Originally published in early 2005:
It’s 2005. Where is your music going?
Podcasts. I create a show where I play a couple of pieces of my music and talk about them. They’re made available via a RSS feed so that anybody can subscribe. It’s a great way to hear from the artist and to check out new music.
I’m probably also ready to start working towards some kind of a music publishing deal. I have nearly 175 titles entered into the ASCAP database. There’s even more to add, so the final number will soon be near or over 200. That’s a lot.
Live shows. I’ve been asked to provide music for a visual arts show in Cedar Rapids in late January, and I’m hopeful there will be more events as the year progresses. So far I’ve been unable to win over the coffeehouses or wine stores in the area, but they’ll come around. I’d like to have or be a part of an electronic music showcase in the Cedar Rapids/Iowa City area during 2005, but that will take some planning and effort.
Perhaps a new album. I completed The Driver’s Companion by March 2003, but I didn’t “release” it until a year later. Since early 2003 I’ve probably created enough decent music to fill 3 or 4 CDs and that doesn’t include all the Yamahopper, Caswell, and Metro Man tracks I’ve worked on.
It’s difficult for me to think of things in terms of albums. It’s such an old concept and it really doesn’t apply to the way that I want to present my music. It used to be (as late as the 1980s) that you released a 12″ vinyl record and it usually had two sides. Each side had about 17-22 minutes of music and sometimes one side sounded different than the other. I grew up with that concept. Then along came the CD with the shrunken graphics and 74 minute running times that everybody eventually filled up. You didn’t have sides anymore, you had tracks. Now, with iPods, MP3 players, minidiscs, and file-sharing services, you can pick and choose whatever you want, in what quantity, and in what order. Graphics have been totally replaced by the ID3 tag. And how long has this change taken? 20 years. Not long at all.
So if you’re not going to do an album, what are you going to do?
Oh, I’ll probably make an album.
What would you do with the album?
My focus with The Driver’s Companion was to put out an album via CafePress.com so that I wouldn’t have to deal with buying 1000 copies from some pressing plant and having to hawk them all to local shops or give them away to radio stations who wouldn’t play it. I liked having zero up-front costs and the quality with CafePress is outstanding.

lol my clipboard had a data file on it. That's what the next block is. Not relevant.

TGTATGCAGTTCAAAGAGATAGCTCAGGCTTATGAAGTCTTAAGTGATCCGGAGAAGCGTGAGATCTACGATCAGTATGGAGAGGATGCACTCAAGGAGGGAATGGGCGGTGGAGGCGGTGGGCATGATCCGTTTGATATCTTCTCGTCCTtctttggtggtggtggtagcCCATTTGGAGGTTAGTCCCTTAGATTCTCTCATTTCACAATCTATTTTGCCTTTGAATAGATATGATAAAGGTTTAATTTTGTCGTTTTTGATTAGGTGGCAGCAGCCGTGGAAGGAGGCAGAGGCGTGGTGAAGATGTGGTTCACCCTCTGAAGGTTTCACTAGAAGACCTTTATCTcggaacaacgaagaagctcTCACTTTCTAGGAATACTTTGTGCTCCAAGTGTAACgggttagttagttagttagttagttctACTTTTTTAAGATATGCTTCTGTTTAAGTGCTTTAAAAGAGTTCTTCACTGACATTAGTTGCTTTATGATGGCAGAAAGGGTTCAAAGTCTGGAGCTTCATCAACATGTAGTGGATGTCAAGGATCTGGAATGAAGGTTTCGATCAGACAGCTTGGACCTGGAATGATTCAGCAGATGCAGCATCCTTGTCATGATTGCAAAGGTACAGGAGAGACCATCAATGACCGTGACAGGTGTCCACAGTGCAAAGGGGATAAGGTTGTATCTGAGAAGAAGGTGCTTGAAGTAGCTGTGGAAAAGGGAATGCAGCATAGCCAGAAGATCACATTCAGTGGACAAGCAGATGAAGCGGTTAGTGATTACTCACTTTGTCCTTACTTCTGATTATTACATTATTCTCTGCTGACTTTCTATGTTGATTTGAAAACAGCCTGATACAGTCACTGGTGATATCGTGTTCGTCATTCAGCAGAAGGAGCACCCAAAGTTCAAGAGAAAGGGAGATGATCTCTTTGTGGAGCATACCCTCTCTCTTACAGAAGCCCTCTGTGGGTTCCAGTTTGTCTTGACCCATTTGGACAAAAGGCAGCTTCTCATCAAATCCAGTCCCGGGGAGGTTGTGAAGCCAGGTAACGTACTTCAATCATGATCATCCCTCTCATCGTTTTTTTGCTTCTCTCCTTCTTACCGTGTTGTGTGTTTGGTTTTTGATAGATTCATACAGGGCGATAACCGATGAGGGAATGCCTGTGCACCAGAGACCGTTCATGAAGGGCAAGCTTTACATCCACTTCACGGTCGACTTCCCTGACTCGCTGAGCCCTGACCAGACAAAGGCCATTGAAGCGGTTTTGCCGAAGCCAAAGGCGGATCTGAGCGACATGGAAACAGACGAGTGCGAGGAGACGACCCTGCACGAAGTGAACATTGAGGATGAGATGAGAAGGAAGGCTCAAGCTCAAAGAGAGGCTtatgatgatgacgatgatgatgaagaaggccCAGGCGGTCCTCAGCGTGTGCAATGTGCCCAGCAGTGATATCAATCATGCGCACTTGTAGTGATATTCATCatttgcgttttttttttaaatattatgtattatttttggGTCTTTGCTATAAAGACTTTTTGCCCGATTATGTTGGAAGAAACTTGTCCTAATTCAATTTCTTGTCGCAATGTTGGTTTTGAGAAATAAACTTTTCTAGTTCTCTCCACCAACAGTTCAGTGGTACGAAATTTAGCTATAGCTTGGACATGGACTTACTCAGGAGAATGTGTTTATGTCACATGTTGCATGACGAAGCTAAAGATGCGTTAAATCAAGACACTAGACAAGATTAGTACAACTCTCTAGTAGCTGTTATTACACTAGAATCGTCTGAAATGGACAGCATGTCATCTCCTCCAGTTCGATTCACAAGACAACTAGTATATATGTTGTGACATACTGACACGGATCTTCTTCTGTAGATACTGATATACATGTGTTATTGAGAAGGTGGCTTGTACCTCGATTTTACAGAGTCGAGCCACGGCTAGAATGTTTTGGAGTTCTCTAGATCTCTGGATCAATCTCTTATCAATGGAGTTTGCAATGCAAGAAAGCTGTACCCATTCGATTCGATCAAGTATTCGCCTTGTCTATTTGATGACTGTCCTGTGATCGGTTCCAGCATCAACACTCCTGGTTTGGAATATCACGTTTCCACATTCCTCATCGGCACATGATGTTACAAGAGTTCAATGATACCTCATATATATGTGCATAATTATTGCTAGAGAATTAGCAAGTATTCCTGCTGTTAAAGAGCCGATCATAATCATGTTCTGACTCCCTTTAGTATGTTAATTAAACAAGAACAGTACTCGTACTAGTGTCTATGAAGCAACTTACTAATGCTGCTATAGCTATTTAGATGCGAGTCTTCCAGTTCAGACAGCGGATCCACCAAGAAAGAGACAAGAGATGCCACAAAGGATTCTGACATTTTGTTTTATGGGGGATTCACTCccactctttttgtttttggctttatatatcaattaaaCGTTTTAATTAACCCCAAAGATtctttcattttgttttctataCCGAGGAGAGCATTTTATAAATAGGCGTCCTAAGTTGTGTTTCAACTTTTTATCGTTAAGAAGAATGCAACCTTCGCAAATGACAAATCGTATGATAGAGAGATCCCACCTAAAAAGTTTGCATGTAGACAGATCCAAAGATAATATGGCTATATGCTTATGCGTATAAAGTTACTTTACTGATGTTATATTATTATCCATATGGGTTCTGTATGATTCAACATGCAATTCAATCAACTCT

Along the way I found out I could put a few copies at CDBaby.com and they could get me onto iTunes, Napster, Connect, and the other download services with a small fee. This has been very worthwhile and actually more profitable than even selling CDs.
The next album would probably be done the same way, unless of course some label wanted to try and hawk 1000 copies on my behalf!
Why would you continue do it this way if the last album wasn’t successful?
I want to present my music in an innovative way, and that way may not necessarily the most commercially viable. That’s why I’m on iTunes and do Podcasts and offer lots of MP3s available for free. This is the future.
The future for me isn’t spending thousands of dollars on a pile of CDs I’m going to give away and be ignored or collect dust. I don’t want inventory. I knew that from the beginning.
Listen, I sent out my CD to numerous college radio stations, especially those in Iowa or those with electronic shows, but the response was next to nothing. The only station in Iowa that played me, that I’m aware of, was KUNI. Bob Dorr’s show, Down On The Corner. He had very nice things to say on the radio about my music. He’s The Man and knows quality. I’ve listened to him for over 20 years. I don’t know how to connect with all of these MDs, PDs, and DJs at college stations who would rather just play the CMJ Top 200. I get a far better response to my music when I offer it for free and post a message in any of the message boards that deal with electronic music.
It would be nice to get some acceptance at the college radio level, but I’m now resigned to the fact that it takes a professional label with a particular kind of reputation and a backing of certain critics in order to make things happen. You also have to be willing to tour. I have no desire, nor the time with my day job and family, to do that sort of thing.
I figure I’ll keep the ball rolling and stick to my guns. It’s been a lot of learning and a lot of fun over the last few years. As long as I do the work and it’s quality and interesting for me, that’s all that really matters, right?